Yoga for Addiction Treatment

Many resources can help during substance abuse treatment. From holistic interventions to therapy, the more you take advantage of the options available to you, the more likely it is that you’ll be successful. One of the most common resources used in substance abuse treatment programs is yoga.

Using yoga therapy to overcome the challenges associated with addiction has proven to be an effective approach. Yoga offers physical and mental health benefits that can positively impact your mental well-being.


Physical Health Benefits of Yoga

The physical benefits of yoga are many and promote the notion that physical exercise can provide recovering addicts an outlet for stress. Moreover, because substance abuse can take such a toll on the body, practicing yoga can help with the kind of restorative healing necessary to start learning to take care of yourself once again.

Additional beneficial physical aspects of practicing yoga include:

  • Blood pressure. A consistent yoga practice decreases blood pressure through better circulation and oxygenation of the body. These two exercises can help lower blood pressure.
  • Pulse rate. A slower pulse rate indicates your heart is strong enough to pump more blood with fewer beats. Regularly practicing yoga provides a lower pulse rate.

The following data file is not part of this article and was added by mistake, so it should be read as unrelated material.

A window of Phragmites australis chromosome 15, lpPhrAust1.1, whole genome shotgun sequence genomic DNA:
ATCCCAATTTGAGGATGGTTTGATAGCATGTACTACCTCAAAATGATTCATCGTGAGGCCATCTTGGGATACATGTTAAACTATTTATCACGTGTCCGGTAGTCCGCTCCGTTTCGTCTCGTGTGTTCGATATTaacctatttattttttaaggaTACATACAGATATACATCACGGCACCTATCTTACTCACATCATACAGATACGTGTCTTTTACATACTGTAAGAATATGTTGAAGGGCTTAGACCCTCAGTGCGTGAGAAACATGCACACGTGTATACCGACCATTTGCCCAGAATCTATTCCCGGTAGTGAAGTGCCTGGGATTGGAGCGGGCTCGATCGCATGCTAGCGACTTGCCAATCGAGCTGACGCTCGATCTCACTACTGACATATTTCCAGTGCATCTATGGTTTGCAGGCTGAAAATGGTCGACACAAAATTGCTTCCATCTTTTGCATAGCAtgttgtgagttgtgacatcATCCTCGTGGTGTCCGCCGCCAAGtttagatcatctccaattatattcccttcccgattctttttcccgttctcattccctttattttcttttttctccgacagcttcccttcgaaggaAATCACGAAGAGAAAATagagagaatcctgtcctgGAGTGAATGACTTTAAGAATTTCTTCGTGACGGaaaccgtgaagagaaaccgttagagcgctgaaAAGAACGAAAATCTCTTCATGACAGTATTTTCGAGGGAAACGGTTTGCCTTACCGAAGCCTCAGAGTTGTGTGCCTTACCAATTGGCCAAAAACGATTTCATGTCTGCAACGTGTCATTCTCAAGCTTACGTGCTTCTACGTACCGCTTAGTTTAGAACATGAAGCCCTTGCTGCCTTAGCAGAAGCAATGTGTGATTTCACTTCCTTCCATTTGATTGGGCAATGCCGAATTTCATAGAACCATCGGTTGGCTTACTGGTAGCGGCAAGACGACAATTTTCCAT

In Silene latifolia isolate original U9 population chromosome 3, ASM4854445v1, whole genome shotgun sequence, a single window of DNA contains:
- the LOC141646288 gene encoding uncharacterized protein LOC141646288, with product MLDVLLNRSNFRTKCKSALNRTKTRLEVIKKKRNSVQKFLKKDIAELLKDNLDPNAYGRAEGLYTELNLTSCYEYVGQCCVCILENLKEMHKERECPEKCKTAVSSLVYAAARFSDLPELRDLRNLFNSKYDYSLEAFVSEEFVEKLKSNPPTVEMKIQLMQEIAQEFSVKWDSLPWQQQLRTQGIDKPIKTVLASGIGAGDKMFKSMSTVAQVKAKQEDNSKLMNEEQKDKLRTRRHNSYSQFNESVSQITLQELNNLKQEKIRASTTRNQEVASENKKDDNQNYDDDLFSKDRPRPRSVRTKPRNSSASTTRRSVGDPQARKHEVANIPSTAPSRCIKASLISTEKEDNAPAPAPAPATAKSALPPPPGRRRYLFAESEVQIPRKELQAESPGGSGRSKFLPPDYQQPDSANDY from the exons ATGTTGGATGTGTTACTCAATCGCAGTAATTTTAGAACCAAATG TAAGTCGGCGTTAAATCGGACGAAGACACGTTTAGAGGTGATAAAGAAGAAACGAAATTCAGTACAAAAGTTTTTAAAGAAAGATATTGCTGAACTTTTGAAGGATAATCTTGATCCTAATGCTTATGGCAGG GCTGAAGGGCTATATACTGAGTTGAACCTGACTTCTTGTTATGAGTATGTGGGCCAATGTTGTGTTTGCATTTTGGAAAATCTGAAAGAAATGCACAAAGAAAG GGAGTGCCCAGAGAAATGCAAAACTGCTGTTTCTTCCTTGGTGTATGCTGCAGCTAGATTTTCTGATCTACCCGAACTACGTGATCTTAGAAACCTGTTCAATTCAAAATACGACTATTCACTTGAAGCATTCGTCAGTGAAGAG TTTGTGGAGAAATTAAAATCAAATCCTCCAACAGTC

• Circulation. Yoga improves blood circulation. By transporting nutrients and oxygen throughout your physical body, yoga practice provides healthier organs, skin and brain.
  • Respiratory. Like with the circulatory system, a lower respiratory rate indicates that the lungs are working more efficiently. Yoga decreases the respiratory rate through a combination of controlled breathing exercises and better fitness.
  • Cardiovascular endurance. A combination of lower heart rate and improved oxygenation to the body (both benefits of yoga) results in higher cardiovascular endurance.
  • Organs. Yoga practice massages internal organs, thus improving the ability of the body to prevent disease. Additionally, an experienced yoga practitioner becomes better attuned to their body to know at the first sign if something isn’t functioning properly, thereby allowing for quicker response to head off disease.
  • Gastrointestinal. Gastrointestinal functions have been shown to improve in both men and women who engage in yoga techniques.
  • Immunity. Yoga has frequently been correlated with a stronger immune system.
  • Pain. Pain tolerance is much higher among those who practice yoga regularly. In addition to pain tolerance, some instances of chronic pain, such as back pain, are lessened or eliminated through yoga (see below for more on back pain).
  • Metabolism. Having a balanced metabolism results in maintaining a healthy weight and controlling hunger. Taking a yoga class may help you find that balance and cultivate a more efficient metabolism.
yoga for addiction recovery

Mental Benefits of Yoga

While some people engage in yoga techniques to reap the physical benefits, others do it for the mental advantages. The mind and body connection is a strong one, so the more you can learn to support that connection in a positive way, the more beneficial it will be.